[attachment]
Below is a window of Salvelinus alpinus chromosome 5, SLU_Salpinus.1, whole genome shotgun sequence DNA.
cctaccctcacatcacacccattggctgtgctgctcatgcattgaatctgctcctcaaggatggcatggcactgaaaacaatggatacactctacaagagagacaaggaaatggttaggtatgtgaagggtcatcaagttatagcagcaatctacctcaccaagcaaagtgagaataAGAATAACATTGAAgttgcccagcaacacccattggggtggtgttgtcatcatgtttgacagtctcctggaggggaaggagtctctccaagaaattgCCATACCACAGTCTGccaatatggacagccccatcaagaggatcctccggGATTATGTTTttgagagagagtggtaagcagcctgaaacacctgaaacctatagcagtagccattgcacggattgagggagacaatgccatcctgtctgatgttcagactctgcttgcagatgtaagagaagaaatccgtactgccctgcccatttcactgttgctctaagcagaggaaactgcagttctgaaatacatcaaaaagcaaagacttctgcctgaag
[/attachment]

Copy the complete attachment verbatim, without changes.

Below is a window of Salvelinus alpinus chromosome 5, SLU_Salpinus.1, whole genome shotgun sequence DNA.
cctaccctcacatcacacccattggctgtgctgctcatgcattgaatctgctcctcaaggatggcatggcactgaaaacaatggatacactctacaagagagacaaggaaatggttaggtatgtgaagggtcatcaagttatagcagcaatctacctcaccaagcaaagtgagaataAGAATAACATTGAAgttgcccagcaacacccattggggtggtgttgtcatcatgtttgacagtctcctggaggggaaggagtctctccaagaaattgCCATACCACAGTCTGccaatatggacagccccatcaagaggatcctccggGATTATGTTTttgagagagagtggtaagcagcctgaaacacctgaaacctatagcagtagccattgcacggattgagggagacaatgccatcctgtctgatgttcagactctgcttgcagatgtaagagaagaaatccgtactgccctgcccatttcactgttgctctaagcagaggaaactgcagttctgaaatacatcaaaaagcaaagacttctgcctgaag